The use of color in branding can influence 85% of shoppers’s purchasing decisions. On top of that, it can also increase brand awareness by 80%. Why do you think companies like Coca-Cola, McDonald’s, and Starbucks have become so iconic? The colors not only catch the audience’s attention but contribute to the company’s reputation. Red makes you hungry, yellow evokes happiness, and green brings feelings of relaxation. The research on how color affects human behavior is called color psychology. A basic understanding of this concept can greatly improve your branding and marketing strategy.
Color is all around us so it’s not surprising that they can affect human behavior. So, it’s important to understand how the use of color in branding works so you can attract the right audience to your brand.
First Impressions Matter
Color can determine a consumer’s first impression of your brand. So, you should carefully consider if your color palette is the right one for your brand. To do this, you need to know your brand personality and your target audience. If you want your brand to identify as calm and reliable, you wouldn’t go with orange and red. You want your colors to support your brand’s personality because that’s how your brand will stand out from the rest.
Think About Your Target Audience
Remember to consider the audience that your brand is catering to. Study the demographics of your target audience, such as age and gender. Bold, bright colors may appeal more to a younger audience. Whereas a softer color palette often appeals to an older audience. Ultimately, you know your target audience the best so align your colors to focus on them and your business’s goals.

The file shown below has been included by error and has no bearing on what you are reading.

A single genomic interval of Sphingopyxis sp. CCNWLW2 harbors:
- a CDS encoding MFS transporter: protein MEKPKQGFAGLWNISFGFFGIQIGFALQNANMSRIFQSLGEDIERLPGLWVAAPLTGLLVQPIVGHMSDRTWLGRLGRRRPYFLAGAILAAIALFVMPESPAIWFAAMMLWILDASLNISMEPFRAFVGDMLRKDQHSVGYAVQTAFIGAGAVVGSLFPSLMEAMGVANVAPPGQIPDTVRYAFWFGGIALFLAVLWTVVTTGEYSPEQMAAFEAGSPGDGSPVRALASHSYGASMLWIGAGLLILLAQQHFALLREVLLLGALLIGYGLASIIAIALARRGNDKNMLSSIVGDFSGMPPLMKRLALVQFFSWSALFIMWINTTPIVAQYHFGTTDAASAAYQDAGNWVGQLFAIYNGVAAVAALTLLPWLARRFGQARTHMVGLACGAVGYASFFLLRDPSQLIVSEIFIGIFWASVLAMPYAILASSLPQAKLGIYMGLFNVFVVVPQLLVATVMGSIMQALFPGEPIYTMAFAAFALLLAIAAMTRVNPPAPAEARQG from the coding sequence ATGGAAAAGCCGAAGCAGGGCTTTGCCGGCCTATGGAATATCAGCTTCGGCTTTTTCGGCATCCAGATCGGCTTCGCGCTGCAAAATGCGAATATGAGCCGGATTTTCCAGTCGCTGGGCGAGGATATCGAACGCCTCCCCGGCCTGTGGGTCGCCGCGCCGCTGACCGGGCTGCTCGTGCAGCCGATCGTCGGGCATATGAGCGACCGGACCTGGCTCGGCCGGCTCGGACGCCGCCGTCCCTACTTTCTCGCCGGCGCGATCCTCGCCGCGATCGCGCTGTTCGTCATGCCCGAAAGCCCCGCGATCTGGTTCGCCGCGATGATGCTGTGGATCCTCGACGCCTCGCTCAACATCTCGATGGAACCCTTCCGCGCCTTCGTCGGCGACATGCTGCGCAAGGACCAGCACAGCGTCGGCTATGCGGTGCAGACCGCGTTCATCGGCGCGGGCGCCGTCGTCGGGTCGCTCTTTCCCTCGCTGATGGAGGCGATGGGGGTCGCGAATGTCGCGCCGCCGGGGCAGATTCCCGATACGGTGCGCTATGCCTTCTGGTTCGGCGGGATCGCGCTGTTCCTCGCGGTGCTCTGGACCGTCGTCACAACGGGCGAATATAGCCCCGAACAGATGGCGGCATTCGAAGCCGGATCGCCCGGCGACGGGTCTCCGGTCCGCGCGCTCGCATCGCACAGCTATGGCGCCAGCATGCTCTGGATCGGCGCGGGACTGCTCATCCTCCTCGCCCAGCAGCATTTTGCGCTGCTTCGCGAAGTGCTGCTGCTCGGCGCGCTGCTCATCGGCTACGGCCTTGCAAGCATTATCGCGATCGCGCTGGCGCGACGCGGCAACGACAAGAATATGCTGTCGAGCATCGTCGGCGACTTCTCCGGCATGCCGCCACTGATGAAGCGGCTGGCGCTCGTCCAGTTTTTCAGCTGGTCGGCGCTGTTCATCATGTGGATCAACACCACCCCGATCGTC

Look at Your Competitors
You want your brand to be recognizable, so it’s important to look at your competitors to make sure there’s some differentiation. For example, Coca-Cola and Pepsi both use red and white, but Pepsi to differentiate itself added blue to its color palette. You want your brand to stand out and color can be an important element to help with that.
Finding Your Palette
We won’t bore you with color theory, but it’s important to understand the basics of color combinations. There are complementary colors, analogous colors, triadic colors, and monochromatic colors.
Complementary colors are opposites on the color wheel. This combination offers contrast and boldness. FexEx and Visa are examples of a complementary color palette.
Analogous colors sit next to each other, usually, three colors are used. This combination is easy on the eyes and creates a cohesive look. BP and Mastercard are examples of an analogous color palette.
Triadic colors are evenly spaced around the color wheel. This combination creates a vibrant look. Burger King and Firefox are examples of a triad color palette.
Monochromatic colors are different shades and depths of the same hue. This combination creates a clean and minimalist look. Starbucks and Target are examples of a monochromatic color palette.
Here are some general rules when picking a color scheme for your brand. Plan to choose 3 colors: a base color, an accent color, and a neutral color. Your base color is your most dominant color, so it should appeal to your audience and reflect your brand’s personality. Your accent color must pair visually with your base color. Think of an accent color’s role as a supporting actor for the main star. And, then there’s the neutral color, which will most likely be a background color and shouldn’t be a distraction from the other colors. To make it easy for you remember the 60-30-10 rule. The base color uses 60% of the space, accent uses 30%, and neutral uses 10%.
Another rule is to make sure the colors you pick will show up well whether it’s online or in print. Some colors may look great digitally, but may not print well. You want your colors to be practical for all uses.
You know your brand and audience the best, so choose colors that align with your brand’s personality and your audience’s needs. Understanding the use of color in branding is an important element to consider during this process. Don’t overthink it, and remember to keep it simple. But if you would like more expertise on this subject, don’t hesitate to reach out to us.